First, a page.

Review of the exhibition Jeffrey Smart, National Gallery of Australia 2021 and 2022


Jeffrey Smart has often felt betrayed or abandoned by Australian art museums. An investigation promised to the Art Gallery of South Australia in 1982 did not materialize but was saved by the Art Gallery of NSW. When Australia’s National Gallery opened that same year, he attended the ceremonies but was disappointed with its paltry performance.

For Smart, it was clear that Adelaide, her hometown, would never give her job a chance. And just as clearly, the Conservatives in Canberra and elsewhere in Australia had supported it. Was it just paranoia? Sour grapes? Smart felt he was paying the penalty for swimming against the tide. He had no interest in Australiana associated with artists such as Nolan, Boyd, Tucker and Olsen. He had no sympathy for the abstract and conceptual art currents that dominated the 1960s and 1970s.

NGA director Nick Mitzevich with two works in the Jeffrey Smart exhibit on December 10.Credit:Alex ellinghausen

Resolutely figurative, he was a painter of the modern and urban world, not of the bush or the mythical past. A typical Smart painting could have taken place in Italy (where he lived for over 40 years) or Australia. His images were cold and slanted, devoid of obvious emotion. Art institutions may have found him old-fashioned and reactionary, but audiences have always loved his work.

Jeffrey Smart, which premieres this weekend at the National Gallery of Australia, as it’s now known, is an exhibition that could have won the artist’s approval. Hooked thematically rather than chronologically (which seems to be the case with the entire NGA right now), this is not a full retrospective. This is, however, a better and more thoughtful display than the highly successful Smart Investigation held at the Art Gallery of NSW in 1999. Even with COVID-19 travel restrictions in mind, the NGA is expected to have a hit on them. hands.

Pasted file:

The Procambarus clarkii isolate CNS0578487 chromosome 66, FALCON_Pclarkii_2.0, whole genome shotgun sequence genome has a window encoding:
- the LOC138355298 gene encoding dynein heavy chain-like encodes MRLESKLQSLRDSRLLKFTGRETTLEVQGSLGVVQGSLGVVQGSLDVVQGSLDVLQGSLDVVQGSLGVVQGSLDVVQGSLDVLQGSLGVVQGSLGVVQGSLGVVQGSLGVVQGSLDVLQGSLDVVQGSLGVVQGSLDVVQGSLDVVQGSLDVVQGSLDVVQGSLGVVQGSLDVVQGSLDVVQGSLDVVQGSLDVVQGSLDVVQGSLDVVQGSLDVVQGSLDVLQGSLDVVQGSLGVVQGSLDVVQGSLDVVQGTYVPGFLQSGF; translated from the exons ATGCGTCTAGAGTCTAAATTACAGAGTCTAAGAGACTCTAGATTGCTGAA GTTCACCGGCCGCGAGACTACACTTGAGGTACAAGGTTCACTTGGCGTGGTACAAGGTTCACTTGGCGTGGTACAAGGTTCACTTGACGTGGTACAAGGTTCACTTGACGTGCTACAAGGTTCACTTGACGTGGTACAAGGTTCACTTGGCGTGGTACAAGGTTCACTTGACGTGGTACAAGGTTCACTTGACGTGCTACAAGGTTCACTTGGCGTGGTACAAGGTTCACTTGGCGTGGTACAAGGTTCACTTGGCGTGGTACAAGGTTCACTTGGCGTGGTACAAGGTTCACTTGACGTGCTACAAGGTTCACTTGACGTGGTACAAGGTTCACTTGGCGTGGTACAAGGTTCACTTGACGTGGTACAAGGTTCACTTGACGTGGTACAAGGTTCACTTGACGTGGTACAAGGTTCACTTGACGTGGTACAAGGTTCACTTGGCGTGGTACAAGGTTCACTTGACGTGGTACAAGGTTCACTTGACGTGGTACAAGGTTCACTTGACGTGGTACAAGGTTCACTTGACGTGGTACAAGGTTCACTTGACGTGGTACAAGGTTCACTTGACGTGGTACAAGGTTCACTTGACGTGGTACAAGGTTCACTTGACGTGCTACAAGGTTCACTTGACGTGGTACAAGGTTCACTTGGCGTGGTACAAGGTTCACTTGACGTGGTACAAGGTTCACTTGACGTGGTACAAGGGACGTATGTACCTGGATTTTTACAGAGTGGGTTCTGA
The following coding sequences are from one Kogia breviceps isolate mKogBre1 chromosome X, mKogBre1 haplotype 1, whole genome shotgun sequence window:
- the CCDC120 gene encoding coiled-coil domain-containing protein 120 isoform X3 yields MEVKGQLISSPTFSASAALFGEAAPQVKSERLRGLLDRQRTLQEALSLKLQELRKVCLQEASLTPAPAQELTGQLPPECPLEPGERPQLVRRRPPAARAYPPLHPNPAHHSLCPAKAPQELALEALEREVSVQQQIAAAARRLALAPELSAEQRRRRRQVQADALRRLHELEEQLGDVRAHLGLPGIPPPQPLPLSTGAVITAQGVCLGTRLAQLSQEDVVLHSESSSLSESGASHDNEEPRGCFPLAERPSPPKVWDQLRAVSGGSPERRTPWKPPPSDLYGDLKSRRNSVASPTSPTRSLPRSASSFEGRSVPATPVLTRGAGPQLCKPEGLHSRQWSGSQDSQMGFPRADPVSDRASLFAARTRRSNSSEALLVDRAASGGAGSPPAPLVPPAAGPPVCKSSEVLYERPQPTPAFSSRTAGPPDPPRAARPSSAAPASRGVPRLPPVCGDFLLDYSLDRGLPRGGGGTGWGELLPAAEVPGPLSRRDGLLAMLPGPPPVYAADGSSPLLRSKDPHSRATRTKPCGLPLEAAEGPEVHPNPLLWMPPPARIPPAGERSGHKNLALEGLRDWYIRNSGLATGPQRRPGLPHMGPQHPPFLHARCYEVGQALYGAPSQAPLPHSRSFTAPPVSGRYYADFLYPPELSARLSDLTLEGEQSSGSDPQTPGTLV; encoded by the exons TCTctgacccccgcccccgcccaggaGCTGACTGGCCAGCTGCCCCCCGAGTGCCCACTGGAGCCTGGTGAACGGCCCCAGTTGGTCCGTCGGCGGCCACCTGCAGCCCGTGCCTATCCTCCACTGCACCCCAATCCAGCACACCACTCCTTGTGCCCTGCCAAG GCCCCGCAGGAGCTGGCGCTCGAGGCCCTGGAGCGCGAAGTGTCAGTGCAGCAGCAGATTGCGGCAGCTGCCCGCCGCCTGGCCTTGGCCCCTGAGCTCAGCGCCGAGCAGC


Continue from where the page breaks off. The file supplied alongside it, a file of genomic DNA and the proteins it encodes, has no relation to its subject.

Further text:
While he may have struggled to impress Tories, Smart has always had staunch admirers. His work has become a part of Australian popular culture, in part due to its frequent appearance on the covers of books. Once seen, his photos are rarely forgotten, and the chance to see over 90 of his paintings will be a great reason to visit Canberra during the summer.

The overwhelming impression one gets from this show is how incredibly fresh it looks. Eight years after his death, at the age of 93, Smart emerges as an artist who has freed himself from the incessant succession of schools, fashions and movements that characterize the modern era.

Jeffrey Smart, North Sydney, 1978.

Jeffrey Smart, North Sydney, 1978.Credit:Collection of Will and Jane Vicaires

He was, at first glance, a realist, but after a few minutes in this exhibit, that label seems woefully inadequate. From the first paintings such as the lifeguards (1946) or Dressing gown (1947), Smart was looking for something different, seeking classic beauty in heaps of trash and debris. It was a conscious repudiation of those picturesque vistas of sheep and gum trees that passed for respectable Australian art. It also signaled an emphasis on composition that would become more and more obsessive over the years.

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